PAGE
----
For people who really want to eat something uniquely Sardinian, the Lorighittas pasta is a rare treat! It is meticulously shaped by hand to resemble a twisted ring. Lorighittas hails from the town of Morgoniori, in the western part of Sardinia. The women of Morgongiori have handed the tradition of making this pasta down through generations; preserving a long standing Sardinian tradition.
Lorighittas is a long, thin noodle that is twisted and looped to look like a small ring of rope. The name of this pasta is derived from the Sardinian “Sa Loriga’ “, which is the word for ‘iron ring’. The pasta resembles the iron rings that were once fixed to the walls of the local houses to tether the horses when the men returned from the fields.
Like so many other foods from Sardinia, Lorighittas is made using recipes and methods that have been handed down from generation to generation. Creating this pasta is an intricate that can take years to master. It can take hours - almost an entire work day - to produce one pound of this impressive pasta. The end result is a a pasta that looks attractive on any plate, and has a unique flavor.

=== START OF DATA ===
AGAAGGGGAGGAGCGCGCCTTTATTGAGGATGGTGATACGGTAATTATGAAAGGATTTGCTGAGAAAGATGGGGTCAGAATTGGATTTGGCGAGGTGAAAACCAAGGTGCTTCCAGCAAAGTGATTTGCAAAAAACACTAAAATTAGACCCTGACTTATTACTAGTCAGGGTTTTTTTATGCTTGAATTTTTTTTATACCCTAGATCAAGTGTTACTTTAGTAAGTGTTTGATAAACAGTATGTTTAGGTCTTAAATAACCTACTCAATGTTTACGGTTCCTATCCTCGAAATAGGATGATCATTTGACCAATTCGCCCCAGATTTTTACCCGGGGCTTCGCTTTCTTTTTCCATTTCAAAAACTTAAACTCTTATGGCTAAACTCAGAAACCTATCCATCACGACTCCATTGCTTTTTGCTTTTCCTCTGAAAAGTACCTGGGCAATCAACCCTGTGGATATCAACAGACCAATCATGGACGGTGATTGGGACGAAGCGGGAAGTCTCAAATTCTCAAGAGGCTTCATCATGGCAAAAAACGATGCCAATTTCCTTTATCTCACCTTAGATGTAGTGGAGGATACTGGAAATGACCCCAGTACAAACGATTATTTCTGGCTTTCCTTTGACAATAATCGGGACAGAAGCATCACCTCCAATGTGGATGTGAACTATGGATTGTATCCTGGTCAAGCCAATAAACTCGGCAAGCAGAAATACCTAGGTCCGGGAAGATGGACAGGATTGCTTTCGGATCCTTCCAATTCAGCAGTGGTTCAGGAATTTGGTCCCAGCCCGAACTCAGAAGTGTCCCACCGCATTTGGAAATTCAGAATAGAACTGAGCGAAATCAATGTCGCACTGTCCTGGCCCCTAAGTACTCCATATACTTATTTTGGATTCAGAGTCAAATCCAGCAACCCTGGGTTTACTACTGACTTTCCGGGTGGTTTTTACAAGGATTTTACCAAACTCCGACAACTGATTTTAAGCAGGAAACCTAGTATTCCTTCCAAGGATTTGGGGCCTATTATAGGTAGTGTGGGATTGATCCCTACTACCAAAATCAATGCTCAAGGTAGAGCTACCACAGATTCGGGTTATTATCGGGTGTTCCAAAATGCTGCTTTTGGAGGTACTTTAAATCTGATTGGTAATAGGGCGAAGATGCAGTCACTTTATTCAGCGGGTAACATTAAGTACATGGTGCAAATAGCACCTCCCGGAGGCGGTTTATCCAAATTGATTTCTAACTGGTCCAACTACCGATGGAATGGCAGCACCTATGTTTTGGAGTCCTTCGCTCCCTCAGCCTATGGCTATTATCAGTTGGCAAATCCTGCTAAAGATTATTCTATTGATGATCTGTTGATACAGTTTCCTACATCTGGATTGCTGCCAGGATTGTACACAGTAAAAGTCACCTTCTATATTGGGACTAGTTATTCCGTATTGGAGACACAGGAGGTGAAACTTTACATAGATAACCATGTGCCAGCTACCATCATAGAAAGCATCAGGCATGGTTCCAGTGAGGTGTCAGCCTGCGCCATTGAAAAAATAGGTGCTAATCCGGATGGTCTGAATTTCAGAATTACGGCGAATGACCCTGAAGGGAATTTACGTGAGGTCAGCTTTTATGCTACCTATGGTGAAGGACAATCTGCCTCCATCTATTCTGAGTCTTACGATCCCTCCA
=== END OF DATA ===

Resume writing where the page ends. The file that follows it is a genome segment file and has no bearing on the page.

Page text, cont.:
The Lorighittas is traditionally prepared for the feat of All Saints (November 1st). This dish has such strong traditional value to the people of Morgongiori that they have organized promotional campaigns to keep this wonderful pasta in the public eye.
Lorighittas should be cooked in salted, boiling water for approximately 10-12 minutes. It is good with pesto, tomato sauces, or any recipe where one might use shell shaped pasta. Try our recipe for Lorighittas Virdes for a simple, but impressive, pasta dinner.